The Courier News from Blytheville, Arkansas on September 2, 1953 · Page 5
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September 2, 1953

The Courier News from Blytheville, Arkansas · Page 5

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Blytheville, Arkansas
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Wednesday, September 2, 1953
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Page 5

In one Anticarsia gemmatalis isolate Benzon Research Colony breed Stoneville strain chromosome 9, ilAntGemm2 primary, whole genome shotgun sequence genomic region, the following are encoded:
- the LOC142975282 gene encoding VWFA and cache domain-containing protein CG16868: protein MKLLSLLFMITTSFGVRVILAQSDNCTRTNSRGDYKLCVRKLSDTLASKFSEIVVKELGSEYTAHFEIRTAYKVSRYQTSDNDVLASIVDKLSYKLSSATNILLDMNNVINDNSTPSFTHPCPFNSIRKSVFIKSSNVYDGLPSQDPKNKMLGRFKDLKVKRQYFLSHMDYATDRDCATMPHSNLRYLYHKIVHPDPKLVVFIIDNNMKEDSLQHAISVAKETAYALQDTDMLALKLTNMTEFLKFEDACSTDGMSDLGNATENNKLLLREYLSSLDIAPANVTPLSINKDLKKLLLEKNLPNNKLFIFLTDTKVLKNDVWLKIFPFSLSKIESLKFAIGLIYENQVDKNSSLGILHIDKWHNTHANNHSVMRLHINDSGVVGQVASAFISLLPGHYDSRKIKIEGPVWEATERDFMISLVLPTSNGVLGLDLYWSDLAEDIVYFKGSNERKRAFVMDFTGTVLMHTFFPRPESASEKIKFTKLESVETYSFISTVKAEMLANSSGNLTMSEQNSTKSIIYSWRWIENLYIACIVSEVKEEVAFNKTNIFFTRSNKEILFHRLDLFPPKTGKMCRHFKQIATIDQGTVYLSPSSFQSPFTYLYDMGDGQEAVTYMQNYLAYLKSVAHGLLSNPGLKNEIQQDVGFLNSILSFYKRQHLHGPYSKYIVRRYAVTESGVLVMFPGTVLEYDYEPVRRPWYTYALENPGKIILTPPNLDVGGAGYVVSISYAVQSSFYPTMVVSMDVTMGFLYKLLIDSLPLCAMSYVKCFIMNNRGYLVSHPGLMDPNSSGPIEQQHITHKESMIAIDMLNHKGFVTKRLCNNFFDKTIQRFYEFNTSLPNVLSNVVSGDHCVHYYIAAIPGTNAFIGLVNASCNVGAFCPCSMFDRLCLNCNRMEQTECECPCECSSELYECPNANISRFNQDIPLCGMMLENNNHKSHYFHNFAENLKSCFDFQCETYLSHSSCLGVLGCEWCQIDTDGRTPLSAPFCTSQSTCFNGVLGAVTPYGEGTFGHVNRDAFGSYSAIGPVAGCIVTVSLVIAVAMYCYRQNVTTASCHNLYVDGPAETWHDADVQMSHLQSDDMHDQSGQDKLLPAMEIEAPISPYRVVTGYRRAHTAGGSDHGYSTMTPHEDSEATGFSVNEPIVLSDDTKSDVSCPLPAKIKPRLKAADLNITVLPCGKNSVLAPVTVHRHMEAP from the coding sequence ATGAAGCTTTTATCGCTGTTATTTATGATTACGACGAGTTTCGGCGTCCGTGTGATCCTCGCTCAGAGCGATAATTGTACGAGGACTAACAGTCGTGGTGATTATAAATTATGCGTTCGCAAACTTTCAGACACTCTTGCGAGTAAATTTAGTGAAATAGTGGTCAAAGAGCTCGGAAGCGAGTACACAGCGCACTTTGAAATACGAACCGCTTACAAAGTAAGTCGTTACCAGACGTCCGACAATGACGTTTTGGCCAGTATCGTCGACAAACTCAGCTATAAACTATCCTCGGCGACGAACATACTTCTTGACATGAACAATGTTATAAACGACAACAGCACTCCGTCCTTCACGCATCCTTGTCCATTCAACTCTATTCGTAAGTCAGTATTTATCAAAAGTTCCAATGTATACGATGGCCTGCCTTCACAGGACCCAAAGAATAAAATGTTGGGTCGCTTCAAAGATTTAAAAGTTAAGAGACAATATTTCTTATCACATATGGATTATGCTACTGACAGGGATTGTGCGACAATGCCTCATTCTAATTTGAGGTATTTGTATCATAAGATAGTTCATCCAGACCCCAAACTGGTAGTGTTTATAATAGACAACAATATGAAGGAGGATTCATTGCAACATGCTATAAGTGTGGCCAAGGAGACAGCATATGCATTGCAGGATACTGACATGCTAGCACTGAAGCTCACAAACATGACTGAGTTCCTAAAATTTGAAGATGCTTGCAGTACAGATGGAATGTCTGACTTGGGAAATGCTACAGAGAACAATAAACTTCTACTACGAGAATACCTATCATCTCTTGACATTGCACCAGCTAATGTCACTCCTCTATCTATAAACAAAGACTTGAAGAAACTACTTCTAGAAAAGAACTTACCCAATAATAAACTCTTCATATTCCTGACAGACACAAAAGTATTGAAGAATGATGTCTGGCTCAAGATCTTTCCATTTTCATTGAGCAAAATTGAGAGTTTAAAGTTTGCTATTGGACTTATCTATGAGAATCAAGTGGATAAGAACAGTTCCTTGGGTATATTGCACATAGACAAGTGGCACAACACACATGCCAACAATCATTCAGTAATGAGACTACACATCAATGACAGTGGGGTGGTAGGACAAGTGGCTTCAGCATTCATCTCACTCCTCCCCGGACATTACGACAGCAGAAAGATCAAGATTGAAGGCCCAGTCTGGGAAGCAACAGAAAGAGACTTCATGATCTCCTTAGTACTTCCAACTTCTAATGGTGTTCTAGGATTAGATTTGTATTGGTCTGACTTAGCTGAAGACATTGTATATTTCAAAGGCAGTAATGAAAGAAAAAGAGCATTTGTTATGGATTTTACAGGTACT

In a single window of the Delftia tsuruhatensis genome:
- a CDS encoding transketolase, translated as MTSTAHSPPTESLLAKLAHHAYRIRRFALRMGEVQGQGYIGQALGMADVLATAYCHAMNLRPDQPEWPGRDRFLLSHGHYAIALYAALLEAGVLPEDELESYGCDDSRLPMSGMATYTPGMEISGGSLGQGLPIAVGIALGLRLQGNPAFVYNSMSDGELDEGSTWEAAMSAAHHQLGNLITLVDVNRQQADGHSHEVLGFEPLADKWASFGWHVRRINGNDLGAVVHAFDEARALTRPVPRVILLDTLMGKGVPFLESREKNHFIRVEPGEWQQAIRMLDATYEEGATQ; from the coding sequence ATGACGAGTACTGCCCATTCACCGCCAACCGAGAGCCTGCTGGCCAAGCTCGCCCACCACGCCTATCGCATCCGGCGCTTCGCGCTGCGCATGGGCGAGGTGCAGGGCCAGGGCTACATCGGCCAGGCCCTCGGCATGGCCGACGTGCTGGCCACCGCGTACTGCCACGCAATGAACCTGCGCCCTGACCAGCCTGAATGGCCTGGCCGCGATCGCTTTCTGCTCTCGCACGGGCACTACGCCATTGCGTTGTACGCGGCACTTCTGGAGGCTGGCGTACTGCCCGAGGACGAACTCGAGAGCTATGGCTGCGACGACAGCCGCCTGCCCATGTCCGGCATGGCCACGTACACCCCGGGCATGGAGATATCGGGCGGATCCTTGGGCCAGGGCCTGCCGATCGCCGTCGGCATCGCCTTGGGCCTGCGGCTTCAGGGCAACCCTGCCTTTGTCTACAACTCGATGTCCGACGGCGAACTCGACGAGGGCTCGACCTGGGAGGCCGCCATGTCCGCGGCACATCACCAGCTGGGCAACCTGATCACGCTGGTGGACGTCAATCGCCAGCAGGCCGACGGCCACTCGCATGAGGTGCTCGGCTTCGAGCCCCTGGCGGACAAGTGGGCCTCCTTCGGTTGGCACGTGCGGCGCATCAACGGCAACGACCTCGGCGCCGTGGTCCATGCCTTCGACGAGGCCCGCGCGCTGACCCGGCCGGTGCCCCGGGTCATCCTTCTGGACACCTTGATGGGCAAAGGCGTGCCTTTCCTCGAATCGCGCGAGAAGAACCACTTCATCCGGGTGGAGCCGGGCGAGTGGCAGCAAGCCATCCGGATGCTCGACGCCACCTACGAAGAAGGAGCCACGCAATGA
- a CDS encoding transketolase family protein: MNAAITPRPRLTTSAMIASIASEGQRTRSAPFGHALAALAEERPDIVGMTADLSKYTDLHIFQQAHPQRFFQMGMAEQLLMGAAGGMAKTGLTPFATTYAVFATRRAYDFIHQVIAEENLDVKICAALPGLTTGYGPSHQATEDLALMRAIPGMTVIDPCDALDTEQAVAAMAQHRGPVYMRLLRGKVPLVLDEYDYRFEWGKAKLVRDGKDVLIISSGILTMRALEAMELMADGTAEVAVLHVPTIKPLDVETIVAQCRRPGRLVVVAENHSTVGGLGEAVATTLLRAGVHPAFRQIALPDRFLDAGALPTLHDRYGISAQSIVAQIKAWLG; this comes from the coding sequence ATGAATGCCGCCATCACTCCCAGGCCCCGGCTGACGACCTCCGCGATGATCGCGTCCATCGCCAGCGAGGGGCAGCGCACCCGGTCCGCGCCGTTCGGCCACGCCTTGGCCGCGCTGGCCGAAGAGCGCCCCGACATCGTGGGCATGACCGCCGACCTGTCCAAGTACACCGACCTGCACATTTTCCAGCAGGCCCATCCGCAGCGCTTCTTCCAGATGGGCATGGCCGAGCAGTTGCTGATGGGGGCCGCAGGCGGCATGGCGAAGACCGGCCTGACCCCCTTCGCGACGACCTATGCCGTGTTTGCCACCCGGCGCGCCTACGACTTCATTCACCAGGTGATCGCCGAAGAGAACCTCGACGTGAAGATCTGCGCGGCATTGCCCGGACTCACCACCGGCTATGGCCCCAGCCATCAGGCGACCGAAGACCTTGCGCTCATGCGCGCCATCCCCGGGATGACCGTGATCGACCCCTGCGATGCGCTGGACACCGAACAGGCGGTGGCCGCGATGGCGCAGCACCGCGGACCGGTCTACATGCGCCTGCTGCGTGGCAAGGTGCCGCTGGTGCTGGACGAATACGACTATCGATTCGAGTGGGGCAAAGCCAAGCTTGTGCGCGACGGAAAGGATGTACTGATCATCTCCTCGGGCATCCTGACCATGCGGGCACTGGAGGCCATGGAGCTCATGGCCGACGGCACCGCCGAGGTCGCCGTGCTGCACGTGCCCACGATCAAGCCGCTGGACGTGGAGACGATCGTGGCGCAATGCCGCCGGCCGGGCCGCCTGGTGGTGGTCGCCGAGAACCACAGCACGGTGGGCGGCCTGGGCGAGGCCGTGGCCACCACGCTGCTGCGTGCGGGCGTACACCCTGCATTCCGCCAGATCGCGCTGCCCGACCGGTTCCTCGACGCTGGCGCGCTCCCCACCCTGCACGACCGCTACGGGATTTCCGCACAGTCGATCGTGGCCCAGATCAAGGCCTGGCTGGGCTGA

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WEDNESDAY, SEPT. 2, t958 BLYTHEVILLE (ARK.)' COURIER NEWS PAGE FTVJ Dulles Warns Reds of New Aggression No More Sanctuary For China, Secretary Says I (Continued from Page 1) We shall not lend ourselves to Communist maneuvers designed to win their end through guile. "If . . . the conference is serving no useful purpose, we shall expect to withdraw from the conference." Dulles assured the Legionnaires the United States would seek at the peace parley "no pretext for turning Korea into a U. S. base on the Asia mainland." He said the American goal is a united, free Korea, and that on details U. S. thinking is flexible. "We hope the Communists will come to the conference in the same spirit, and not throw roadblocks in the way of achieving a simple and fair result, in the interest of a long-suffering Korean people," he continued. Dulles made it clear that the United States would be willing to talk about Indochina, if the Chinese Communists desire it, at the Korean peace conference. Dulles chided the United Nations for paying what he termed too little attention to South Korea's views in last week's debate on the makeup of the U. N. peace delegation. "Some of the member states seem to have assumed that the Republic of Korea would automatically go along with anything that the U. N. wanted," he said. "In fact, the Republic of Korea , is not a puppet. It has a will of • its own, and 20 million people have backed that will with enormous sacrifices." Dulles said, however, that regardless of this criticism he welcomes the U. N. as the "town meeting of the world" and a vital element in keeping world peace. • The secretary told the legionnaires that while the United States seeks to promote the welfare of foreign nations abroad, "the basic motive which animates those of us who work for your government is the same motive that animated you legionnaires when you fought for your country—that is a patriotic dedication." U. N. Vital Dulles said too often many persons believe that peace is won merely by pacifism, and he added: "They should know by now that peace is not had merelv by want- Ing it, or talking about it, or seeming to accept the role of a doormat. I "To win peace is as hard if not harder than to win a war. "Peace requires anticipating what it is that tempts an aggressor and letting him know in advance that if he does not exercise self control he may face a hard fight, perhaps a losing fight. Commodity And Stock Markets- New York Cotton Open High Low Close Oct 3341 3345 3339 3345 Deo 3367 3313 3366 3369 Mar 3392 3401 3392 3394 May 3390 3402 3390 3400 New Orleans Cotton Open High Low Close Oct 3335 3342 3335 3339 Dec 3362 3368 3362 3368 Mar 3389 3400 3389 3400 May 3390 3402 3390 3398 Chicago Corn High Low Close Sep issii 154'/, 15434 Dec 148 y, 145% 145% Chicago Wheat High Low Close Sep 19P/8 188 190'/i Dec 191 193% 195% Chicago Soybeans High Low Close Sop 262 2573/4 257% INOV 258'A 255 255 Jan 260% 257'/ 2 257'/ 2 Mar 263 259 259'/ 4 New York Stocks A T and T 154 3-8 Amer Tobacco 73 3-4 Anaconda Copper 32 3-8 i Beth Steel' 481-81 Chrysler 67 1-8 Coca-Cola 108 3-4 Qen Electric 72 7-8 Gen Motors 56 Montgomery Ward 57 3-4 N Y Central 21 7-8 Int Harvester 25 7-8 J C Penney . 69 Republic Steel 44 7-8 Radio 22 5-8 Socony Vacuum 32 3-4 Studebakcr 21 Standard of N J 70 3-4 Texas Corp 52 1-2 Sears 563-4 US Steel 36 1-4 Sou pac 39 7-8 Livestock NATIONAL STOCKYARDS, 111. i.fl—(USDA) — Hogs 5.500; open slow, later moderately active; 200 Ibs up 25 lower; lighter weights 25 to 50 lower; sows mostly 25 lower: spots 50 lower; 200-250 Ibs 24.25-35; seven loads 24.40; heavier weights scarce; 170-i90 Ibs 22.5323.15; 150-110 Ibs 20.50-22.50; few 22.75; 120-140 Ibs 17.50-20.25; sows 40 Ibs down 20.75-22.25; few at 22.50; heavier sows 18.50-20.25; boars 12.50-16.50. Cattle 4,000;' calves 1,600; one load high choice to low prime yearling steers 26.00, near steady; little done on balance; about steady; early sales utility and commeA-cial cows 9.00-11.50; canners yearling steers 26.00, near steady; little done on balance; cows about steady; early sales utility and commercial cows 9.01-11.50; canners and cut- boars 12.5-16.5. 'The Korean War, : the third .such war in our generation, should finally have taught us that if we can foresee aggression which will cause us to fight, we should let this be known so that the potential aggressor will take this into his calculations." SAFETY AWARD — R. L. Loggins (center), plant superintendent of the Blytheville Cotton Oil Mill, is shown receiving a certificate from Luther E. Johnson, safety engineer for Commercial Standard Insurance Co., for having operated one year and 200,000 man hours without an accident. Looking on Is W. C. Higginson (right) plant manager. Shown holding the safety flag which also was presented are (left to right) Upton Brooks, local sales, Fred Boyett, cashier, and H. L. Harp, traffic manager. Crippled Child Clinic Is Set The State Welfare Department, in conjunction with the County Health Unit, will conduct a Crippled Children's Clinic in the First Methodist Church at Fifth and Main Streets here beginning at 8 a.m. tomorrow. An orthopedic surgeon and pediatrician from the state headquarters in Little Rock will be on hand for the clinic. A. lunch will be served by the Blytheville Council of church women with Mrs. Harrell Davis in charge. Collide at Corner Hadley Hays and Everett French of Blytheville were involved in a traffic accident at the corner of Chickasawba and Division yesterday afternoon causing damage to the side of the Hays car and fender damage to the French car, police reports showed. ters 6.00-8.50; lightweight canners appearing at S.00-5.50; bulls 50 lower; utility and commercial 10.00-12.00; canner and cutter bulls 7.00-9.50; vealers steady; good and choice 12.00-18.00; few prime 21.00; utility and commercial 8.00-12.. 1,270 Get X-Rays inOsceofa Clinic A four-day chest x-ray clinic ended in Osceola yesterday with a total of 1,270 persons have received x-rays in that period. X-rays \vere made of 242 persons yesterday. Total of the clinic series since it started Aug. 4 is now 7.274. The mobile x-ray unit .was in Wilson today and tomorrow it will be located at the Dyess Drug Store in Dyess. Final day of the month-long clinic series will be Friday, when the unit will be at Ben Butler Co. in Joiner. Registrars yesterday were Mrs. Roy Cox, Mrs. Bill Cromer, Mrs. Jettie Driver, Mrs. W- N. Thomas, Mrs. Earl Robbins, Mrs. Robert Morrow and Mrs. Arthur Ayres. With the Courts CIRCUIT: (Civil division)— Emmett O'Neal Atchley, et al, vs. William T. Barnett, suit for damages. CHANCERY: (Divorce decrees filed)—Cora Byford vs. Will Byford, Erma L. Dieu vs. Emil Dieu, Jr., Ideila Davidson NEA Postmasters To Hold Seminar A seminar of instruction for Northeast Arkansas postmasters will be conducted at Arkansas State College in Jonesboro beginning at 2 p.m. Friday, Mrs. Alma Harnden of Wilson, district president of the Arkansas chapter of the National Association of Postmasters, announced today. Postmasters from offices of the first, .second, third and fourth class will be divided into groups for discussion of problems relating to procedures and operation of their own class ol office. The seminar will be followed by a dinner, after which Rep. E. fi (Took) Gainings of West Memphis will address the group. All pojt- masters in the First Congressional District are eligible to attend the meet. TEACHERS ond: Mrs, Betty McLeod and Miss Barbara Monaghan. first. LANGE—Mrs. Julia Pcnn, principal and sixth grade; Mrs. Doris Slaughter, sixth; Miss Prances BriSht and Miss Dana Sue Dinkins', fifth; Mrs. Mary Clay Crawford and Miss Florence Moore, fourth; Mrs. Jewell Featherston and Miss Colleen Wood, third; Mrs. Gladys Deckulniun* and Miss Blllic Sue Burkes, second; Miss Elizabeth Halsteucl and Miss Alice Marie Hoss, first, LAN.GE SCHOOL FOR EXCEPTIONAL CHILDREN — Mrs. Vclcta WillillBham. SUDBURY — Mrs. E. E. Fry, principal and fifth grade; Mrs. D. C. McLean and Miss Alma Peters, sixth grade; Mrs. Delia! Lancaster', fifth; Mrs. Gertrude Sansom and Miss Gloria Ashmore*. fourth; Mrs. Olive Klrksey and Miss Martha Winuard*, third; Miss Mary L. Webb, Mrs. Mary Neal Lewis* anti Mrs. Esther White*, second; Miss Mary Hublcr and Miss Beatrice Hargett. first. ELEMENTARY MUSIC (all schools)—Mrs. Ralph Berryman. YARBRO — Mrs. M. A. Middleton", principal; Miss Mildred Garner, fourth; Miss Juliette Rossie". third; Miss Martha Janette Jones", second; Miss Carolyn Jones*, first- CLEAR LAKE — J. T. Simpfon, principal and fifth and sixth grades; Mrs. Maggie Timmons. third and fourth; Miss Lola Thompson, first and second. LONE OAK — Shelby McCook, principal and fifth and sixth grades; Miss Thelma Cathey, third and fourth; Mrs. Opal Harris, first and second. NUMBER NINE — M. L. Hart, principal, fourth, fifth ant! sixth grades; Mrs. M. L. Hart, first, second and third grades. PROMJSED LAND—C. C. Dulaney, principal, seventh and eighth grades;. Mrs. Fred Wall!, fifth and sixth; Mrs. Lois Dulaney, third and fourth; Mrs. Elizabeth Ellis, first and second. CEBEUS BLOOMS HERE — The E. L. Crouch's of 126 East Dougan had what is fast becoming their own annual little neighborhood flower show last night in their back yard when their night blooming cereus plants, which last opened Sept. 9 of last year, bloomed momentarily. At top. above, the cereus bud — one of several on the plant — signals at 8 p.m. that the event is on the way. At midnight, the cereus bloom — a vari-shaded white — has readied the height of its beauty. (Courier News Photo) Carbon monoxide is produced by the incomplete burning of coal and other materials containing carbon. vs. William L. Davidson. Holly Development Corporation vs. p. N. Morse, intervention of L. P. Morse dismissed with prejudice in money seizure for execution. Obituary Services Conducted For John Soden, 63 DYESS — Services for John Soclei], 68, who died Friday night after a lengthy illness, were conducted Sunciny by Mrs. Clara Ward, pastor of the Church of the Lord Jesus Christ, assisted by the Rev. C. F. Bates. Survivors Include his wife and two step-sons, Cnlvin Carr of Dyess and Purvis Carr of Trumann; a half- brother, Joe Thompson; and eight r-rantichildren. Burial was nt Bas- 'h Citizens Funeral Home in charge. Van Fleet Said To Have Refused Offer from Rhee SAN FRANCISCO UP)—An official of the American-Korean Foundation says Gen. James A. Van Fleet turned down an offer from President Syngrnan Rhee to head South Korea's armed forces. Palmer Bevis, executive director of the foundation, told a news conference yesterday Rhee personally made the offer to Van Fleet in Seoul a few days ago. Van Fleet went to Korea for the foundation. Bevis was in the Van Fleet party. A Gouth Korean government spokesman recently denied the offer had been made to the retired U. S. 8th Army general. Bevis said Vim Fleet told Rhee that as an American citizen he could not command another nation's armed forces. Dallas, Texas, is the largest city :>f the United States not on navigable water. Negro Teachers ;• Conduct Work Conference Here A one-day work conference for Negro teachers of the Blythevilla School District was held today at Harrison High School. Speaking on this morning's program were Miss Winnie Virgil Turner, assistant superintendent and supervisor of Negro schools; Arville Kraus, hearing and vision consultant of the State Health Department; and Mrs. Annabel B. Pill, county health nurse. A panel discussion on "Meeting the Health Needs of Students and Teachers" was scheduled for this afternoon. Panel participants included Mrs. Pill, Mr. Kraus and Mrs. Prances Gammill, executive secretary of the Mississippi County Tuberculosis Association. Faculty members on the panel included Willie Mae Robinson, Harrison social studies teacher; Ayre Lester, vocational agriculture teacher at Harrison; Era Thompson of Promised Land school; Carrie B. White, Harrison librarian- Robert Wiley, principal of Elm Street School; Helen K. Nunn, Harrison home economics teacher; and Alena Wiley, mathematica teacher at Harrison. Read Courier News Classified Ads. RITZ THEATRE Manila, Ark. ••••••••••••••••*••••••• LAST TIME TONIGHT LAS VEGAS STORY With Jane Russell and Victor Matur* THURSDAY ONLY THE WHIP HAND With . Carla Belinda & Elliott Reid THEATRE "Osceo/o'j Finest" THURSDAY & FRIDAY M-G-M DOES IT AGAIN!/ Now a NEW dramatic I spectacle brought to I the screen The/ I flaming love / ! story of a / \ Queen' / < STEWART _ SIMMONS GRANGER ALWAYS A DOUBLE FEATURE Phone 4621 Show Starts Weekdays 7:00 p.m. Sat. & Sun. 1:00 p.m. AIR CONDITIONED BY REFRIGERATION THEATRE On Our Wide-Vision Silver Screen LAST TIMES TONIGHT PLUS SPORT SHORT THURSDAY & FRIDAY Come Back. Little Sheba CARTOON & SHORT ••••••••••«*fIf••••*••••••••••••*••••••••••!••••• '/' JR I A <?/ / ^ / //// 7 '16 t/Dack to School ^Jime at ^s \etley, 6i itfo the cJLaraeat Selection of Ac J I (J arman Smart casual styling for your carefree hours. Take it easy in style this season in a pair of Jarman "Lcisuals" that combine smart styling and Jarman's famous "friendliness of fit." Stop by soon and try a pair. you* FftitNDir SHOf srom Jarman Shoes 8.95 to 16.95 — Kingston Shoes 7.95 A, B, C and D Widths In Most Styles